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Act 43 of 1884

Union, Justice, Confidence
The Louisiana Decision (Part 4)

The following response was sent to a Louisiana representative who questioned where the state would find
the financial resources to accomplish a takeover of Tulane University.

Carl Bernofsky, Ph.D.
6478 General Diaz Street
New Orleans, LA 70124

                                                                                                             March 7, 2004

Hon. Emile "Peppi" Bruneau
145 Robert E. Lee Boulevard
Suite 206
New Orleans, LA  70124

Re:   Tulane University

Dear Mr. Bruneau:

        Thank you for your thoughtful letter of March 4, 2004.  The cost to the state for reconstituting
Tulane as a public entity can, in part, be resolved by increasing the tuition on all out-of-state students,
although not to the level now charged by Tulane.  Tulane has an out-of-state enrollment of about 85%; 
LSU has far less.

        The state now subsidizes Tulane with salaries for professors, research grants, and contracts for 
medical services.  That need not change.  The difference is that subsidies would now be used solely for 
state-oriented purposes rather than to help support the out-of-state activities in which Tulane is now 
engaged.  Salaries of LSU professors could be raised and salaries of their colleagues on the Tulane 
campus lowered, where necessary, to make them more equitable.

        Tulane facilities used primarily for non-academic functions need not be sold but reorganized as
a separate business.  While Tulane has taken pains to link its business and academic functions with as 
many threads as possible, in the final analysis these are links that are readily severed.  Tulane's 
commercial properties could continue to be managed by Tulane Corporation or a similar entity.

        Then, there is the matter of the approximately $650 million in endowment that the state could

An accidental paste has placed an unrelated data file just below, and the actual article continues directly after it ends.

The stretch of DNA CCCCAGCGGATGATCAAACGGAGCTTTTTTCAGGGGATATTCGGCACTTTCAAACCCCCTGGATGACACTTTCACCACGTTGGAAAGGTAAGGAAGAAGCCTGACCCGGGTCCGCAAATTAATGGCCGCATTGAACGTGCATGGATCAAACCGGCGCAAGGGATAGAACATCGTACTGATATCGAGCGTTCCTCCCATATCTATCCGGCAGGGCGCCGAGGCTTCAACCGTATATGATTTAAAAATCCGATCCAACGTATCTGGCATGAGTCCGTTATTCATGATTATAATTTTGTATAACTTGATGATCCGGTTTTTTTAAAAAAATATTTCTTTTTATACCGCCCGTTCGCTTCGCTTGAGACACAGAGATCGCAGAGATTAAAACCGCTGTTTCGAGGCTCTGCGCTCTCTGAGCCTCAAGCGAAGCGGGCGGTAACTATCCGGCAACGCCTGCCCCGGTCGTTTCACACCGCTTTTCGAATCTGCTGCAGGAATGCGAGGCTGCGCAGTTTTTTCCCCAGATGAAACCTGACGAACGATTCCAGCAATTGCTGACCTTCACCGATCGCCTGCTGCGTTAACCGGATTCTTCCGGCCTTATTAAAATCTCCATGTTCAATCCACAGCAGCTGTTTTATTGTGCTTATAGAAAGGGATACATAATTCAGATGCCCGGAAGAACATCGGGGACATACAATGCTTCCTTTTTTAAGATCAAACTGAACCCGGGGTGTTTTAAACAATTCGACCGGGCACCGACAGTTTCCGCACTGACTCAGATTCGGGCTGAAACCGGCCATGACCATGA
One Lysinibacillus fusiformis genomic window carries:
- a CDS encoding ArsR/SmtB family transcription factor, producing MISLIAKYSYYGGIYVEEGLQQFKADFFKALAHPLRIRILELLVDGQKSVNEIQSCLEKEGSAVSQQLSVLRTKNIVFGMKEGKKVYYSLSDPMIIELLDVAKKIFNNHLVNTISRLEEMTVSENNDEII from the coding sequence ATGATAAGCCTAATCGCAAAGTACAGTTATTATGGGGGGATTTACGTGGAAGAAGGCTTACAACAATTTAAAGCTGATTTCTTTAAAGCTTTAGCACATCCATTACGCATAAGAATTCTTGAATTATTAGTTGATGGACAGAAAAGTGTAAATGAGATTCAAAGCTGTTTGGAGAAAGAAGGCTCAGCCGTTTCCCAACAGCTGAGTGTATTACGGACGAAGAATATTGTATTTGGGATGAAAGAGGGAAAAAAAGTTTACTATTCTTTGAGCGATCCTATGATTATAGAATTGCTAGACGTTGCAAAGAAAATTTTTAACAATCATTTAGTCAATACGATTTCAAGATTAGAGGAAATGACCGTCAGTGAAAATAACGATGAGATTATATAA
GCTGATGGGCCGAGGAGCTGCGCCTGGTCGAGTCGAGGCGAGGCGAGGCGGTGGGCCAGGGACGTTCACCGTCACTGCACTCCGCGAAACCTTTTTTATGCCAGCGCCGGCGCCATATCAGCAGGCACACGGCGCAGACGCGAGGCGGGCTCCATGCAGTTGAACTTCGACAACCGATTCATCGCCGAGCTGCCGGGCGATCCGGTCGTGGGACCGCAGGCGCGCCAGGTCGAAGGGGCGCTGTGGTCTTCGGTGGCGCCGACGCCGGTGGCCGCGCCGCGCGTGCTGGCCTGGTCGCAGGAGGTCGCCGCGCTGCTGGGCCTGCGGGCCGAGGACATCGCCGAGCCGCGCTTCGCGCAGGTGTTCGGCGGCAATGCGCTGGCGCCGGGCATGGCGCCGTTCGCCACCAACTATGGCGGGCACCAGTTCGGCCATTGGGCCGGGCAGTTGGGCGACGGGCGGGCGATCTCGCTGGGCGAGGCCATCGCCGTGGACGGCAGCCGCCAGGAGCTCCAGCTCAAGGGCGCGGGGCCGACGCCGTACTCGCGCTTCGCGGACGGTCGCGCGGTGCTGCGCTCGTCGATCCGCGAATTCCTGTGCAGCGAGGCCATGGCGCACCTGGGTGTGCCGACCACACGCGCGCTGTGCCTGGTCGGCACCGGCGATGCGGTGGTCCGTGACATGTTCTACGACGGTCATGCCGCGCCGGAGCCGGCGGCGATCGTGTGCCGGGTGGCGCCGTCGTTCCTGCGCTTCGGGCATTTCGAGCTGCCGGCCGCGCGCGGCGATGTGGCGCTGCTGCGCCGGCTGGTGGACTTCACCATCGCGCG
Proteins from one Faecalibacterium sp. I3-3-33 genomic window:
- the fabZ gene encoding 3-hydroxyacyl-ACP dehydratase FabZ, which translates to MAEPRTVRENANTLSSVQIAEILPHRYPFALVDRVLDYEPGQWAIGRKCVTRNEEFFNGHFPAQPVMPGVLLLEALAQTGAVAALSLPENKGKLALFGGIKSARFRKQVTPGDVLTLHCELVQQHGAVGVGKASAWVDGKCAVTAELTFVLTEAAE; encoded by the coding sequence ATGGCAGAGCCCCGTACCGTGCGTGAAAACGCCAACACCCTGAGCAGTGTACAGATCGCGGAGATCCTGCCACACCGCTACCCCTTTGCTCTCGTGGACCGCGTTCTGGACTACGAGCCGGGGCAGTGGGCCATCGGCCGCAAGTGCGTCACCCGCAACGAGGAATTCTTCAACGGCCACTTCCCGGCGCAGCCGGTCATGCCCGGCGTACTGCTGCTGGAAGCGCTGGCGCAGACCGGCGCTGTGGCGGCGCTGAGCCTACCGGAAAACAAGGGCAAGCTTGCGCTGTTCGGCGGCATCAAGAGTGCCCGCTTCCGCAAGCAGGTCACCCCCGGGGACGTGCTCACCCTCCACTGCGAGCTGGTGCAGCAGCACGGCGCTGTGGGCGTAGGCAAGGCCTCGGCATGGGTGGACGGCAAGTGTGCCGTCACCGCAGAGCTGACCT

use to implement the restructuring process.

        Another consideration is that of the Comprehensive Cancer Center.  I am told that, in the 1970's, 
competitiveness between the LSU and Tulane medical faculties contributed to the loss of that important 
designation.  Although there is much more cooperation between LSU and Tulane nowadays, the true 
melding of their resources would greatly improve the chances of bringing a Comprehensive Cancer 
Center to New Orleans — and with it a greatly increased potential for federal funding for medical 
research and patient care.

        This hasty discussion is not intended to be exhaustive, but it does point to the financial 
feasibility of the reconstitution plan.  Riding on the coattails of its educational function, Tulane 
presently pays no taxes on its commercial activities, a situation that only encourages an increasingly 
business-minded administration.  That arrangement needs to end, for when academics becomes a servant 
to commerce, the purpose of the academy to the state is subverted.

                                                                             Yours  truly,

                                                                           s/ Carl Bernofsky
                                                                             Carl Bernofsky
                                                                             (504) 486-4639

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